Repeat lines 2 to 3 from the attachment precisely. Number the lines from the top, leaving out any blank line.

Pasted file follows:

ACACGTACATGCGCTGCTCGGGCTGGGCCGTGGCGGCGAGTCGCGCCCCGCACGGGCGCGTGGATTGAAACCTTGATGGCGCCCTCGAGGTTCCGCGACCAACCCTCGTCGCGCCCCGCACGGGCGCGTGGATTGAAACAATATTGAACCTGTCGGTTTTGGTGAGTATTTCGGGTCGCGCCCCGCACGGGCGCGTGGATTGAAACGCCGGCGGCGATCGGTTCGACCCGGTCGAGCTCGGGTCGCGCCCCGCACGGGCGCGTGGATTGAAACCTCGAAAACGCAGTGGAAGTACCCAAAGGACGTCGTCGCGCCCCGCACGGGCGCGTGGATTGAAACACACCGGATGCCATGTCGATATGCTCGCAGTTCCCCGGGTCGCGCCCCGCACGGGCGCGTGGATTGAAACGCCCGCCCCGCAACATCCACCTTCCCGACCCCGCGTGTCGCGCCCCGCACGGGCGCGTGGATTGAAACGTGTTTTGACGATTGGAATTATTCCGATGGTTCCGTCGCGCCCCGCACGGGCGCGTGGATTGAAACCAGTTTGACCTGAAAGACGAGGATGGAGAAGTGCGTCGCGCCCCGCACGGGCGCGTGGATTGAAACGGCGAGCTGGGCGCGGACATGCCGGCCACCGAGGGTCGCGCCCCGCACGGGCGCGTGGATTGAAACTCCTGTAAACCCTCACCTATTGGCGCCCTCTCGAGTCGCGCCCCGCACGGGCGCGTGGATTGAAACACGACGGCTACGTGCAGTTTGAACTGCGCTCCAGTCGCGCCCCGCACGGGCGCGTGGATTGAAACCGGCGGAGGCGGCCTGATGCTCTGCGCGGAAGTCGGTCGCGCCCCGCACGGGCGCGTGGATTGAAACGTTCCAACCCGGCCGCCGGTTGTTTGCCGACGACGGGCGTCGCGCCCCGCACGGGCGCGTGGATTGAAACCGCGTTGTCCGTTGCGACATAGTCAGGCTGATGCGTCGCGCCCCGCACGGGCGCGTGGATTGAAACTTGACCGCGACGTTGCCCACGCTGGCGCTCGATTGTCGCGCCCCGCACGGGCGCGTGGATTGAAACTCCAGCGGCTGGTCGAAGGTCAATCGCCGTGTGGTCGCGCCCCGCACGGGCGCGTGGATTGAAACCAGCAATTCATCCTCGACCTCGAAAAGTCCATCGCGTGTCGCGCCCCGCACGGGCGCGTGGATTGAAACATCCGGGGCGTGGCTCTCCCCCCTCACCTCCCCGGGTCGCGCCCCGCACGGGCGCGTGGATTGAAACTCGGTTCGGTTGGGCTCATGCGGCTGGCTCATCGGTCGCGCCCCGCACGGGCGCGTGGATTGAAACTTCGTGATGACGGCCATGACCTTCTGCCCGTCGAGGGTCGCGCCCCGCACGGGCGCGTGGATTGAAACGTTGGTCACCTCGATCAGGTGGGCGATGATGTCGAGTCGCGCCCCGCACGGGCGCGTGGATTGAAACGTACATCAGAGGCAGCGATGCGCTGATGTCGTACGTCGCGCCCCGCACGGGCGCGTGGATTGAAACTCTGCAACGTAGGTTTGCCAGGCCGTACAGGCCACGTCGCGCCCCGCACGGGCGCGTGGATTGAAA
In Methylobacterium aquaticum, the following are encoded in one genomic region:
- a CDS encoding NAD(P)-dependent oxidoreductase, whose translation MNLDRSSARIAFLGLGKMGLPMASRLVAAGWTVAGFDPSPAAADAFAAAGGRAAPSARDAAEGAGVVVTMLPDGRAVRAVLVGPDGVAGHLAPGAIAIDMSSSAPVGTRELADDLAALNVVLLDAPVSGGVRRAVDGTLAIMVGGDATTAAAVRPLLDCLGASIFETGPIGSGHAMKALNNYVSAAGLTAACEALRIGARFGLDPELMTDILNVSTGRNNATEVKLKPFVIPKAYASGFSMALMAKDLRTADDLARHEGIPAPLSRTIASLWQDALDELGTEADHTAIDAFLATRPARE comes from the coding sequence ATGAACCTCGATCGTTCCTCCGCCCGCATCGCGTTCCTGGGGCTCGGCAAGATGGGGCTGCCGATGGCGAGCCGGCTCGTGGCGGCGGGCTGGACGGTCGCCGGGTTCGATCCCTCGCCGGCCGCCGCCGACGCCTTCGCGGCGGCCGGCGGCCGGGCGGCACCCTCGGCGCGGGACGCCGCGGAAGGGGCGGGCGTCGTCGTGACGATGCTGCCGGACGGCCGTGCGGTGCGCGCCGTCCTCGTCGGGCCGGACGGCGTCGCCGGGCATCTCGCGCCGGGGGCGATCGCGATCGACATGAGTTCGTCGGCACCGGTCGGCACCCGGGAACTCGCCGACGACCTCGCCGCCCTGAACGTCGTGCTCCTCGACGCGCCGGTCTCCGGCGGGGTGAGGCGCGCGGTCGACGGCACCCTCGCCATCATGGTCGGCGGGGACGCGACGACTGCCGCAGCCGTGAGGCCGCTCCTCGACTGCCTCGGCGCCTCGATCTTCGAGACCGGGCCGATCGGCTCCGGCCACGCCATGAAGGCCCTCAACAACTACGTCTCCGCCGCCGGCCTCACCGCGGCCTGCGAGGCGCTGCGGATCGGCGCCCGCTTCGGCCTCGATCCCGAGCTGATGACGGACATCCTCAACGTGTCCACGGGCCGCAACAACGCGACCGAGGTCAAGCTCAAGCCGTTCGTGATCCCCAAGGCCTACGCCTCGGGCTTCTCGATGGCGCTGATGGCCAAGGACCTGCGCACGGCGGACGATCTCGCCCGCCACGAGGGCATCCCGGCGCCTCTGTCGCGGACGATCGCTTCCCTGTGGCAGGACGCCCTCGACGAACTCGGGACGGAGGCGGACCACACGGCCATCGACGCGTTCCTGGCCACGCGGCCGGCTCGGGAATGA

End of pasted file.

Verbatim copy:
In Methylobacterium aquaticum, the following are encoded in one genomic region:
- a CDS encoding NAD(P)-dependent oxidoreductase, whose translation MNLDRSSARIAFLGLGKMGLPMASRLVAAGWTVAGFDPSPAAADAFAAAGGRAAPSARDAAEGAGVVVTMLPDGRAVRAVLVGPDGVAGHLAPGAIAIDMSSSAPVGTRELADDLAALNVVLLDAPVSGGVRRAVDGTLAIMVGGDATTAAAVRPLLDCLGASIFETGPIGSGHAMKALNNYVSAAGLTAACEALRIGARFGLDPELMTDILNVSTGRNNATEVKLKPFVIPKAYASGFSMALMAKDLRTADDLARHEGIPAPLSRTIASLWQDALDELGTEADHTAIDAFLATRPARE comes from the coding sequence ATGAACCTCGATCGTTCCTCCGCCCGCATCGCGTTCCTGGGGCTCGGCAAGATGGGGCTGCCGATGGCGAGCCGGCTCGTGGCGGCGGGCTGGACGGTCGCCGGGTTCGATCCCTCGCCGGCCGCCGCCGACGCCTTCGCGGCGGCCGGCGGCCGGGCGGCACCCTCGGCGCGGGACGCCGCGGAAGGGGCGGGCGTCGTCGTGACGATGCTGCCGGACGGCCGTGCGGTGCGCGCCGTCCTCGTCGGGCCGGACGGCGTCGCCGGGCATCTCGCGCCGGGGGCGATCGCGATCGACATGAGTTCGTCGGCACCGGTCGGCACCCGGGAACTCGCCGACGACCTCGCCGCCCTGAACGTCGTGCTCCTCGACGCGCCGGTCTCCGGCGGGGTGAGGCGCGCGGTCGACGGCACCCTCGCCATCATGGTCGGCGGGGACGCGACGACTGCCGCAGCCGTGAGGCCGCTCCTCGACTGCCTCGGCGCCTCGATCTTCGAGACCGGGCCGATCGGCTCCGGCCACGCCATGAAGGCCCTCAACAACTACGTCTCCGCCGCCGGCCTCACCGCGGCCTGCGAGGCGCTGCGGATCGGCGCCCGCTTCGGCCTCGATCCCGAGCTGATGACGGACATCCTCAACGTGTCCACGGGCCGCAACAACGCGACCGAGGTCAAGCTCAAGCCGTTCGTGATCCCCAAGGCCTACGCCTCGGGCTTCTCGATGGCGCTGATGGCCAAGGACCTGCGCACGGCGGACGATCTCGCCCGCCACGAGGGCATCCCGGCGCCTCTGTCGCGGACGATCGCTTCCCTGTGGCAGGACGCCCTCGACGAACTCGGGACGGAGGCGGACCACACGGCCATCGACGCGTTCCTGGCCACGCGGCCGGCTCGGGAATGA